**Step 4:** Next, determine the future earnings growth rate based on the financial projection of the company as per forwarding PEG ratio method. The financial projection is prepared on the basis of the company-specific plans and future growth potential of the industry and market overall. On the other hand, the PEG ratio can be derived by using the past performance of the company as per the Trailing PEG ratio.

**Step 5:** Finally, the formula for PEG ratio calculation is derived by dividing the P/E ratio by the growth rate of its earnings for a specified time period as shown below.

**PEG ratio = P/E ratio / Earnings growth rate**

### Example of PEG Ratio Formula (with Excel Template)

Let’s see some simple example of PEG Ratio Formula to understand it better.

**Let us take the example of company ABZ Ltd which is in the business of manufacturing mobile phones. The company has witnessed a tremendous change in the market potential with the launch of its new product and as such the future growth is expected to be higher than the past. The stock of the company is currently trading at $65 per share. **

Below is given data for calculation of forward PEG ratio and a trailing PEG ratio of company ABZ Ltd

**P/E Ratio**

Therefore, the calculation of P/E ratio will be as follows

P/E ratio = Current price / EPS for FY18 = $65 / $3.61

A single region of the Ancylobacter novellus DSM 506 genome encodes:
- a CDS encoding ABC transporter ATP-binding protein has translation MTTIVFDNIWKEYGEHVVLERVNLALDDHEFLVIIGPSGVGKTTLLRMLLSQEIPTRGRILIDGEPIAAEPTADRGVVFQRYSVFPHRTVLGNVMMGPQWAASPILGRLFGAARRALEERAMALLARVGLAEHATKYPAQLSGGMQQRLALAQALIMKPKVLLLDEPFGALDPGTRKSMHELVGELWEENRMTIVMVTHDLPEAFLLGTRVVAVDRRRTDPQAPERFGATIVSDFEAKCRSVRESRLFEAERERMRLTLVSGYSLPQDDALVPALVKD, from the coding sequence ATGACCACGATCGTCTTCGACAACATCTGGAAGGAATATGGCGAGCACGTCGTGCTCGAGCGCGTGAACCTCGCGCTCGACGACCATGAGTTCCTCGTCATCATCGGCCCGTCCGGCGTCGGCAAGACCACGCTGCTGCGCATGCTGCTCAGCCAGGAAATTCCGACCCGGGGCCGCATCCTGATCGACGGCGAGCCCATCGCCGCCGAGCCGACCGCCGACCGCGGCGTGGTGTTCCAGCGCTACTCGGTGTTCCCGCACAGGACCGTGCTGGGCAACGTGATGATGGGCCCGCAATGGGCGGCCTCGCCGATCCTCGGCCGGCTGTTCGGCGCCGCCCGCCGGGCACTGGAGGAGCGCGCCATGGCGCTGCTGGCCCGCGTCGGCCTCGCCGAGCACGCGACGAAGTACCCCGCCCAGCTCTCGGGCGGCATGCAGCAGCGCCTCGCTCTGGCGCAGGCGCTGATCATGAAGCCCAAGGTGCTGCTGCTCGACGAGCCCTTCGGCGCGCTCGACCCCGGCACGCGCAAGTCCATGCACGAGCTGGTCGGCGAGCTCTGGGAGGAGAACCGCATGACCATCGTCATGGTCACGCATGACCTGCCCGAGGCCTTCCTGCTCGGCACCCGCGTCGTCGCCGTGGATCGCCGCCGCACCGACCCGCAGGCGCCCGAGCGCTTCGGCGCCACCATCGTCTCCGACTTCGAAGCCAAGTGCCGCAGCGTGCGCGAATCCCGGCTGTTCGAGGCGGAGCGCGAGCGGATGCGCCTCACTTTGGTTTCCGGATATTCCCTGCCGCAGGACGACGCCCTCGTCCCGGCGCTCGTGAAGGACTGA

P/E Ratio= 18.00

**Trailing Earnings Growth Rate**

Therefore, the Earnings growth rate for trailing five years can be calculated as,

The earnings growth rate for trailing five years = (EPS for FY18 / EPS for FY14)^{1/4} – 1

= ($3.610 / $3.000)^{1/4} – 1

Trailing Earnings Growth Rate = 4.74%

**Trailing PEG Ratio**

Therefore, the calculation of Trailing PEG ratio will be as follows,

Trailing PEG ratio = 18.00 / 4.74

Trailing PEG Ratio= **3.80**

**Forward Earnings Growth Rate**

Therefore, the calculation of Earnings growth rate for the future five years will be as follows

The Earnings growth rate for future five years = (EPS for FY23P / EPS for FY18)^{1/5} – 1

=($6.078 / $3.610)^{1/5} – 1

Forward Earnings Growth Rate = 10.98%

**Forward PEG Ratio**

Therefore, the calculation of Forward PEG ratio will be as follows,

Therefore, Forward PEG ratio = 18.00 / 10.98

Forward PEG Ratio= **1.64**

Therefore, it can be seen that the PEG ratio is expected to improve in the coming years which is a good indication for the company.

### Relevance and Use of PEG Ratio Formula

It is very important to understand the concept of PEG ratio because an investor uses this ratio to analyse the earning potential of a stock. A stock with low P/E ratio may seem like a good buy, but then taking the company’s growth rate into account to derive the PEG ratio of the stock, the story might change a lot. Additionally, a lower PEG ratio indicates that the stock may be undervalued given its earnings performance. The degree of variation (a spread of over or under-priced stock) of PEG ratio varies across the industry and across company type.

However, there is a broad rule of thumb that it is desirable to have a PEG ratio of less than one. Further, the accuracy of the PEG ratio is as good as the inputs used and so one should be careful in using the input data. For instance, the use of historical growth rates may end up providing inaccurate PEG ratio if the future growth potential is likely to deviate from historical growth rates. Consequently, calculation methods using future growth and historical growth are distinguished by the terms “forward PEG” and “trailing PEG” respectively.